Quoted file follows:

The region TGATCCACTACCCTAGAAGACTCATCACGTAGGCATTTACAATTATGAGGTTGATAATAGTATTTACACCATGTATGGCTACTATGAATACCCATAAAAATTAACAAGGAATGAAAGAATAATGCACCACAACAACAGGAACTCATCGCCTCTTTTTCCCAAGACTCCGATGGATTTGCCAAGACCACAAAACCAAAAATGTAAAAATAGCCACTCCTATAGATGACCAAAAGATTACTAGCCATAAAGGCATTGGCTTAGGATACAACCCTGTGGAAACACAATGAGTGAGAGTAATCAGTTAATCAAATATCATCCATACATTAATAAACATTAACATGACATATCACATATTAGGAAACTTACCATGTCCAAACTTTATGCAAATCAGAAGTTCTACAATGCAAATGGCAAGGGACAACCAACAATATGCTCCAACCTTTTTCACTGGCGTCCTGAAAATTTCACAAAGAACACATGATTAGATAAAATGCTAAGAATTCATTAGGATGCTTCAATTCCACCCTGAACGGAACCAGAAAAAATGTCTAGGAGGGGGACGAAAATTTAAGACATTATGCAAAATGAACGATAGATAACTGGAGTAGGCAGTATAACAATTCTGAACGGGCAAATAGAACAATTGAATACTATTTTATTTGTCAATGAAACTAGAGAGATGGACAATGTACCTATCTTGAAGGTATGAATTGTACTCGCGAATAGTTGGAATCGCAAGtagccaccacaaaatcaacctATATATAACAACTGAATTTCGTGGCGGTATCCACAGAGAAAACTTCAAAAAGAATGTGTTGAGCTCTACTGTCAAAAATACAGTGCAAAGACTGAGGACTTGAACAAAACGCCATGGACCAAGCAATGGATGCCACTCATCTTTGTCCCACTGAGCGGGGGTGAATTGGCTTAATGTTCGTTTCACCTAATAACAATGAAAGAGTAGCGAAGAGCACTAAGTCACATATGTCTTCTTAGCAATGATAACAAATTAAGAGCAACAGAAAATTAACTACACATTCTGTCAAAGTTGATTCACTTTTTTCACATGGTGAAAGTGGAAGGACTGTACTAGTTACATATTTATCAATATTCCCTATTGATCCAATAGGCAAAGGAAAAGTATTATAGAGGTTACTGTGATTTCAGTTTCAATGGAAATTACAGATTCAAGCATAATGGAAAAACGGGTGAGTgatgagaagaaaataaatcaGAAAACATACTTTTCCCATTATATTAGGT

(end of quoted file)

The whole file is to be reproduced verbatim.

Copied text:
The region TGATCCACTACCCTAGAAGACTCATCACGTAGGCATTTACAATTATGAGGTTGATAATAGTATTTACACCATGTATGGCTACTATGAATACCCATAAAAATTAACAAGGAATGAAAGAATAATGCACCACAACAACAGGAACTCATCGCCTCTTTTTCCCAAGACTCCGATGGATTTGCCAAGACCACAAAACCAAAAATGTAAAAATAGCCACTCCTATAGATGACCAAAAGATTACTAGCCATAAAGGCATTGGCTTAGGATACAACCCTGTGGAAACACAATGAGTGAGAGTAATCAGTTAATCAAATATCATCCATACATTAATAAACATTAACATGACATATCACATATTAGGAAACTTACCATGTCCAAACTTTATGCAAATCAGAAGTTCTACAATGCAAATGGCAAGGGACAACCAACAATATGCTCCAACCTTTTTCACTGGCGTCCTGAAAATTTCACAAAGAACACATGATTAGATAAAATGCTAAGAATTCATTAGGATGCTTCAATTCCACCCTGAACGGAACCAGAAAAAATGTCTAGGAGGGGGACGAAAATTTAAGACATTATGCAAAATGAACGATAGATAACTGGAGTAGGCAGTATAACAATTCTGAACGGGCAAATAGAACAATTGAATACTATTTTATTTGTCAATGAAACTAGAGAGATGGACAATGTACCTATCTTGAAGGTATGAATTGTACTCGCGAATAGTTGGAATCGCAAGtagccaccacaaaatcaacctATATATAACAACTGAATTTCGTGGCGGTATCCACAGAGAAAACTTCAAAAAGAATGTGTTGAGCTCTACTGTCAAAAATACAGTGCAAAGACTGAGGACTTGAACAAAACGCCATGGACCAAGCAATGGATGCCACTCATCTTTGTCCCACTGAGCGGGGGTGAATTGGCTTAATGTTCGTTTCACCTAATAACAATGAAAGAGTAGCGAAGAGCACTAAGTCACATATGTCTTCTTAGCAATGATAACAAATTAAGAGCAACAGAAAATTAACTACACATTCTGTCAAAGTTGATTCACTTTTTTCACATGGTGAAAGTGGAAGGACTGTACTAGTTACATATTTATCAATATTCCCTATTGATCCAATAGGCAAAGGAAAAGTATTATAGAGGTTACTGTGATTTCAGTTTCAATGGAAATTACAGATTCAAGCATAATGGAAAAACGGGTGAGTgatgagaagaaaataaatcaGAAAACATACTTTTCCCATTATATTAGGT